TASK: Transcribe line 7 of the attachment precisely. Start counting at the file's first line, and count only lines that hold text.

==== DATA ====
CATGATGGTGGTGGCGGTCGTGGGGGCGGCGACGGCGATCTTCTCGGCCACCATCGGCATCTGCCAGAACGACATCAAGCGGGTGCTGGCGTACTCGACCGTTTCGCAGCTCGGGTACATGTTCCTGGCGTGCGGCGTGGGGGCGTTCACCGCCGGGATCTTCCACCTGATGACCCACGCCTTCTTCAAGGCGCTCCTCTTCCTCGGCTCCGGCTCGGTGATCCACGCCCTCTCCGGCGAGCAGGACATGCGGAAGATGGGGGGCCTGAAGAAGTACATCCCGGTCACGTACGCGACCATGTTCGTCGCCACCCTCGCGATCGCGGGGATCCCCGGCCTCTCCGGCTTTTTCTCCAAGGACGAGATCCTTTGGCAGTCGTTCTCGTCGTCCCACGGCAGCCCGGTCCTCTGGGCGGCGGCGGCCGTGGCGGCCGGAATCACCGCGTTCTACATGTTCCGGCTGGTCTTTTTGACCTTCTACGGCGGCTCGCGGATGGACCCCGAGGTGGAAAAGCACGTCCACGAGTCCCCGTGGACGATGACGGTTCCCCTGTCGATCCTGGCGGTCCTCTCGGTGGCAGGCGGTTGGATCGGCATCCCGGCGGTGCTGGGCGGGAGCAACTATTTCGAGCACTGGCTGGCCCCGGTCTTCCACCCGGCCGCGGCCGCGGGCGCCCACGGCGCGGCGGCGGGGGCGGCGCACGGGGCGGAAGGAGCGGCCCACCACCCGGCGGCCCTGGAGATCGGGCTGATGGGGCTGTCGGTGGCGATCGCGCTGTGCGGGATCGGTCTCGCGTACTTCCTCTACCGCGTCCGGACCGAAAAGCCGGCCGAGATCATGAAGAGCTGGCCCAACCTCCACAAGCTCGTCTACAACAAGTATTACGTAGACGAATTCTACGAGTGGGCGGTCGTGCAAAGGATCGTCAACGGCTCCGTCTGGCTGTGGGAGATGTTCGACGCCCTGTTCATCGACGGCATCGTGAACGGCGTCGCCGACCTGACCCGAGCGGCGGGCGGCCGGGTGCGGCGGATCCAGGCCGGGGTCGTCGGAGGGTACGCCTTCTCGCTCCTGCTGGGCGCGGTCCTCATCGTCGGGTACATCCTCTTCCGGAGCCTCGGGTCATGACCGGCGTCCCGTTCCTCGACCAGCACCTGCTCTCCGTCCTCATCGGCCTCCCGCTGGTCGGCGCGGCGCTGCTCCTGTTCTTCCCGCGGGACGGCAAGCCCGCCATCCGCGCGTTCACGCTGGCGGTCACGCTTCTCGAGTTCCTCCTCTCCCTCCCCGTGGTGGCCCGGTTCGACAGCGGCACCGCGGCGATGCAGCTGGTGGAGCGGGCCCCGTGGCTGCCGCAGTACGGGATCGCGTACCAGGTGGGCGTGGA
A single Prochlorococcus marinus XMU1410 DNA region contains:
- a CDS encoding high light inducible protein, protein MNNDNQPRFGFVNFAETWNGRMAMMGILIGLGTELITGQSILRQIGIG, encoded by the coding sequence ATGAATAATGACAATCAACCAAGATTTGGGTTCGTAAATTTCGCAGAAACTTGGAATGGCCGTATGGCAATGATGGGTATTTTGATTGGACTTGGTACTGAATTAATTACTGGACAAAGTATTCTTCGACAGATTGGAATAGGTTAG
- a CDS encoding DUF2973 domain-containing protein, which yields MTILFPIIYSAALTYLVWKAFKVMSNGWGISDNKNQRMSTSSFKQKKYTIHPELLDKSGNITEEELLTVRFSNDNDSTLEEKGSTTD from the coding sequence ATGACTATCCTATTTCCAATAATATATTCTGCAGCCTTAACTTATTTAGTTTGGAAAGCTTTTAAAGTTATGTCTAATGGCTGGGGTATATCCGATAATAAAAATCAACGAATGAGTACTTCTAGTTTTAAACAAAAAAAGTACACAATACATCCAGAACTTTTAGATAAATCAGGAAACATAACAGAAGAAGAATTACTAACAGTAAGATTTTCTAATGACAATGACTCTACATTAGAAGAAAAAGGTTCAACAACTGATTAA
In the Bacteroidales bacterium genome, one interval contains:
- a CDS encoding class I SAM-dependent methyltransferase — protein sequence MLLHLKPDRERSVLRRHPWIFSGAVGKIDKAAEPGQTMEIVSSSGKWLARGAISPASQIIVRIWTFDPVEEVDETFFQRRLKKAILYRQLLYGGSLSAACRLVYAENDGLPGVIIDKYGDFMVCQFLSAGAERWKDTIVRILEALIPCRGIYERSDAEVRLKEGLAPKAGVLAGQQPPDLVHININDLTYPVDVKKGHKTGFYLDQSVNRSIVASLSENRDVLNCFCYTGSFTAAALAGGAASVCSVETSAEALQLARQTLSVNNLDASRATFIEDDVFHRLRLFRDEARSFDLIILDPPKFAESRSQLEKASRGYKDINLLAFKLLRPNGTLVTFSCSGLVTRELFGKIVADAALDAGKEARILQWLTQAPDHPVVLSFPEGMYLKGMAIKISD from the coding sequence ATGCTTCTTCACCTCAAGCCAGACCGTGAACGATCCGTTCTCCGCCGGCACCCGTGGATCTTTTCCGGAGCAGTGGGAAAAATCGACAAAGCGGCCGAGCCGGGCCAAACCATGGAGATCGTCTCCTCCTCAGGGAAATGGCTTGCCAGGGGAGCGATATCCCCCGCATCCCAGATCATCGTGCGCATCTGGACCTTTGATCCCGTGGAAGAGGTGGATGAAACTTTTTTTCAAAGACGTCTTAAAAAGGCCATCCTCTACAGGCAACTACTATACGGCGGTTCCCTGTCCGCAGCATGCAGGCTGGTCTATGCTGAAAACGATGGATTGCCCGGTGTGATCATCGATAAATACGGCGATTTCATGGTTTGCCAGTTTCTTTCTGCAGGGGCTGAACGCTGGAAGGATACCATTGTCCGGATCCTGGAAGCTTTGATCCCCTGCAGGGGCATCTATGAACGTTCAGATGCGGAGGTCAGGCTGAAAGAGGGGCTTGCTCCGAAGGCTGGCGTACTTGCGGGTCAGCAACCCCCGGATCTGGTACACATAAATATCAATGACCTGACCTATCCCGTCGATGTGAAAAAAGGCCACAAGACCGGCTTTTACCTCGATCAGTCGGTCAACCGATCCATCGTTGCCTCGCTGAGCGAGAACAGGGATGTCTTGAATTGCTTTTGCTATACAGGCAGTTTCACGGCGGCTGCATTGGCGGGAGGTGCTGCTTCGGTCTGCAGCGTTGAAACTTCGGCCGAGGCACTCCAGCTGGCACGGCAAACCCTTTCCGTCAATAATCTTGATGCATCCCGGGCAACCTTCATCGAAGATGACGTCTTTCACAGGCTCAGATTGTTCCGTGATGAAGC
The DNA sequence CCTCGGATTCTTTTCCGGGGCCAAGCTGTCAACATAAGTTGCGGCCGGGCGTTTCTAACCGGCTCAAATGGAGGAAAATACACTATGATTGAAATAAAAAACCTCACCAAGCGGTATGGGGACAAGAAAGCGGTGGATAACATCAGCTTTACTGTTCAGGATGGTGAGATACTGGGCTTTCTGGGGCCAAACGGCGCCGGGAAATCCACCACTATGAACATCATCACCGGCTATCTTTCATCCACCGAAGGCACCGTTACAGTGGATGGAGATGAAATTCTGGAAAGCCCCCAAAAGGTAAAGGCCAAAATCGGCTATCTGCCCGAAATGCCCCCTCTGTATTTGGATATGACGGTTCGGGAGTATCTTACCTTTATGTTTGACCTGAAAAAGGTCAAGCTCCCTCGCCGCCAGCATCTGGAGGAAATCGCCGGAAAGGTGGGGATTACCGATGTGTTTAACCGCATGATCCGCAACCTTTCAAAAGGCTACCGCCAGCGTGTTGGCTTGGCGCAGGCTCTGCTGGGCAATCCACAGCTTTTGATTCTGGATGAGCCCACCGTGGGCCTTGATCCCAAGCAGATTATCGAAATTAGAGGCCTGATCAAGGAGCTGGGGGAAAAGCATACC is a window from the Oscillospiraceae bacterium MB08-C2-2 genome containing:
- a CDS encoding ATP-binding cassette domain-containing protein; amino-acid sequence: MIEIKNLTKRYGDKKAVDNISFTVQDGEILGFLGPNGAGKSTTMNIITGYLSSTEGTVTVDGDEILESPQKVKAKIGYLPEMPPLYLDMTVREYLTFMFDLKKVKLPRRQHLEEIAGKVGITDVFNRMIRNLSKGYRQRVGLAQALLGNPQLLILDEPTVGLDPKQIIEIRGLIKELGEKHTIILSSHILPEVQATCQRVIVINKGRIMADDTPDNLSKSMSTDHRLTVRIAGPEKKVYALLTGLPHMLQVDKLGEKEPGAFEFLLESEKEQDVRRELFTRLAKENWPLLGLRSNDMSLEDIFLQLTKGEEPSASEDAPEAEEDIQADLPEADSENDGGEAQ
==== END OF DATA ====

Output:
The DNA sequence CCTCGGATTCTTTTCCGGGGCCAAGCTGTCAACATAAGTTGCGGCCGGGCGTTTCTAACCGGCTCAAATGGAGGAAAATACACTATGATTGAAATAAAAAACCTCACCAAGCGGTATGGGGACAAGAAAGCGGTGGATAACATCAGCTTTACTGTTCAGGATGGTGAGATACTGGGCTTTCTGGGGCCAAACGGCGCCGGGAAATCCACCACTATGAACATCATCACCGGCTATCTTTCATCCACCGAAGGCACCGTTACAGTGGATGGAGATGAAATTCTGGAAAGCCCCCAAAAGGTAAAGGCCAAAATCGGCTATCTGCCCGAAATGCCCCCTCTGTATTTGGATATGACGGTTCGGGAGTATCTTACCTTTATGTTTGACCTGAAAAAGGTCAAGCTCCCTCGCCGCCAGCATCTGGAGGAAATCGCCGGAAAGGTGGGGATTACCGATGTGTTTAACCGCATGATCCGCAACCTTTCAAAAGGCTACCGCCAGCGTGTTGGCTTGGCGCAGGCTCTGCTGGGCAATCCACAGCTTTTGATTCTGGATGAGCCCACCGTGGGCCTTGATCCCAAGCAGATTATCGAAATTAGAGGCCTGATCAAGGAGCTGGGGGAAAAGCATACC is a window from the Oscillospiraceae bacterium MB08-C2-2 genome containing: